Glad we took advantage of our time before we realized how much we were going to lose. With everything shut down and life feeling at a stand still, I’m grateful for every little adventure and exploration!
We weren’t really sure what to expect, but were already charmed by the first exhibit we explored: a model train layout, complete with a replica of one of Binghamton’s actual streets in 1960.
Always enjoy these displays- we used to set one up with our dad when we were kids and loved making up little stories for the characters and houses!
The next room was the Nature Trek, which displays various habitats and wildlife, with over 150 taxidermy animals, to educate visitors on how to preserve and protect both.
There were so many more exhibits than we expected- I was really impressed by the range of displays! Here’s a brief glance at some more of them:
Love this piece!
Propaganda: Selling a War, explores music and imagery designed to inspire Americans to support the first world war. Strange to imagine a country that wasn’t so anxious to fight.
Era of Change: 1910-1930. This felt more like deja vu. We got the votes for women, but now we need the voting for women.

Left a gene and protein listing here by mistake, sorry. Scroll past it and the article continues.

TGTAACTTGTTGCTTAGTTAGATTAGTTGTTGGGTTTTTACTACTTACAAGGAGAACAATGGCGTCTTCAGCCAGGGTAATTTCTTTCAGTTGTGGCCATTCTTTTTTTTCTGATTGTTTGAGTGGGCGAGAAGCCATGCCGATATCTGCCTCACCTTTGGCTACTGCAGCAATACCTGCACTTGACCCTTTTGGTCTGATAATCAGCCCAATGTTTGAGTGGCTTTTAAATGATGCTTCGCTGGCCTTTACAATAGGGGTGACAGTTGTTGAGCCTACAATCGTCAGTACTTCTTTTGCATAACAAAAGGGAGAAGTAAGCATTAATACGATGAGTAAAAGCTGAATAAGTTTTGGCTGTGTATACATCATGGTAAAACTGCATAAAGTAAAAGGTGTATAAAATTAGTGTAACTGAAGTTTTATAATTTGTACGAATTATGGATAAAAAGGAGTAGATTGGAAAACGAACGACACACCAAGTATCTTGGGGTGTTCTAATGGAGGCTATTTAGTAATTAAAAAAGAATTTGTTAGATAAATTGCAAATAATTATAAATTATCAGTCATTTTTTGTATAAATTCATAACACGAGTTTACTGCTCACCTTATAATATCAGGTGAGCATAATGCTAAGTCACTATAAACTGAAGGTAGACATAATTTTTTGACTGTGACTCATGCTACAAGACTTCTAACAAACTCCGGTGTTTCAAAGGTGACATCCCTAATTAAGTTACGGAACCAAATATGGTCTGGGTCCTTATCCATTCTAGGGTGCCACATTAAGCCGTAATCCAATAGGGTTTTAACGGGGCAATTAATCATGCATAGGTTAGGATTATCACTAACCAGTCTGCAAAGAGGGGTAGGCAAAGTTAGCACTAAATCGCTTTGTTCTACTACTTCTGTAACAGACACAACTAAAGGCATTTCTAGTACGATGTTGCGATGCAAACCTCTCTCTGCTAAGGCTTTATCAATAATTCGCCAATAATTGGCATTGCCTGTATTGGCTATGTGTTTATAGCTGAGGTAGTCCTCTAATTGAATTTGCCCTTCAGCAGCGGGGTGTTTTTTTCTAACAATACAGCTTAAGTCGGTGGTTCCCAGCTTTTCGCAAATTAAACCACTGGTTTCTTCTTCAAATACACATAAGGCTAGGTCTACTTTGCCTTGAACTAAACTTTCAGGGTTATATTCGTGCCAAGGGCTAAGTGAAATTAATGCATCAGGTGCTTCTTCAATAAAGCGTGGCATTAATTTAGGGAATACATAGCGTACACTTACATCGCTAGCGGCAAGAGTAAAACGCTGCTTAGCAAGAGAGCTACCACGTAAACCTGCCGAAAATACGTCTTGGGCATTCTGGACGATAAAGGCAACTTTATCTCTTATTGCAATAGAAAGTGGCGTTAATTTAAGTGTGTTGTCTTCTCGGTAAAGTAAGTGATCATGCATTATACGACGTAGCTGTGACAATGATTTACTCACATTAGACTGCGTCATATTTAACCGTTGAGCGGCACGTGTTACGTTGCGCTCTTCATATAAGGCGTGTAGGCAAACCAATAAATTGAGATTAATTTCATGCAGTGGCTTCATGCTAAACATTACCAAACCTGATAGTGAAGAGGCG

Artist Joseph Opshinsky has a gallery upstairs, with both paintings and paper collages inspired by local scenes from New York and Pennsylvania.
Haudenosaunee: People of the Longhouse. A small exhibit, but this painting of the origin of life on earth was one of my favorite works in the museum!
Allegory, Symbol, and Vision:
I don’t know what this is supposed to be, but it is fantastic.
Following a sign down the hall that simply stated “Mansion”, we found ourselves stepping right into the foyer of the Roberson Mansion!
Considered the largest museum exhibit, this tour was included right with the admission, and was such a cool surprise!
Unbelievable to think of waking up every morning in a place like this, what day to day life must have been like for these people. I wish more of the rooms had been set up, it was pretty bare, but a really cool glimpse into the past anyway.
The museum was also an art gallery of its own, and these two of four demonstrating the stages of life were just gorgeous.